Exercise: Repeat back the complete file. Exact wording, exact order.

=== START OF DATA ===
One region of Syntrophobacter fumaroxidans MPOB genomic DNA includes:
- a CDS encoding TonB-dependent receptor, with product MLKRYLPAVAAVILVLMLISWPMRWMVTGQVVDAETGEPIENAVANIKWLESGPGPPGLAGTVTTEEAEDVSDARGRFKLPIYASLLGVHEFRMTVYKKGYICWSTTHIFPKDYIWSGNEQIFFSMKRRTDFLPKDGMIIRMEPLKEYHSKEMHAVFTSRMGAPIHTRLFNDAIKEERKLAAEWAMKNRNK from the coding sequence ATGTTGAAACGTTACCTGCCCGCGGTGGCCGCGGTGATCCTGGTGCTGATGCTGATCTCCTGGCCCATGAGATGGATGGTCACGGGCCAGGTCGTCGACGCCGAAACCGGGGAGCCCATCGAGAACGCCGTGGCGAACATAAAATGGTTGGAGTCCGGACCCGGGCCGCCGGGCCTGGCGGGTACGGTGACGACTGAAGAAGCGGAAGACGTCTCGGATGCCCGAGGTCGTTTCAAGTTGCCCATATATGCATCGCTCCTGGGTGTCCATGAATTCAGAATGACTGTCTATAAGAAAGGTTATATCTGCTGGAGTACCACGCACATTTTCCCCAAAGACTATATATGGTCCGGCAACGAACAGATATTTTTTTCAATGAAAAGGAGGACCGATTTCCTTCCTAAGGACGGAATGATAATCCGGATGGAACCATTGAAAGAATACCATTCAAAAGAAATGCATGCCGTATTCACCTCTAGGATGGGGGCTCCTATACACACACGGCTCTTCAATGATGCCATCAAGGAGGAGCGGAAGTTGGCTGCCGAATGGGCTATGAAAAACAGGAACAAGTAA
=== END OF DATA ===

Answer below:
One region of Syntrophobacter fumaroxidans MPOB genomic DNA includes:
- a CDS encoding TonB-dependent receptor, with product MLKRYLPAVAAVILVLMLISWPMRWMVTGQVVDAETGEPIENAVANIKWLESGPGPPGLAGTVTTEEAEDVSDARGRFKLPIYASLLGVHEFRMTVYKKGYICWSTTHIFPKDYIWSGNEQIFFSMKRRTDFLPKDGMIIRMEPLKEYHSKEMHAVFTSRMGAPIHTRLFNDAIKEERKLAAEWAMKNRNK from the coding sequence ATGTTGAAACGTTACCTGCCCGCGGTGGCCGCGGTGATCCTGGTGCTGATGCTGATCTCCTGGCCCATGAGATGGATGGTCACGGGCCAGGTCGTCGACGCCGAAACCGGGGAGCCCATCGAGAACGCCGTGGCGAACATAAAATGGTTGGAGTCCGGACCCGGGCCGCCGGGCCTGGCGGGTACGGTGACGACTGAAGAAGCGGAAGACGTCTCGGATGCCCGAGGTCGTTTCAAGTTGCCCATATATGCATCGCTCCTGGGTGTCCATGAATTCAGAATGACTGTCTATAAGAAAGGTTATATCTGCTGGAGTACCACGCACATTTTCCCCAAAGACTATATATGGTCCGGCAACGAACAGATATTTTTTTCAATGAAAAGGAGGACCGATTTCCTTCCTAAGGACGGAATGATAATCCGGATGGAACCATTGAAAGAATACCATTCAAAAGAAATGCATGCCGTATTCACCTCTAGGATGGGGGCTCCTATACACACACGGCTCTTCAATGATGCCATCAAGGAGGAGCGGAAGTTGGCTGCCGAATGGGCTATGAAAAACAGGAACAAGTAA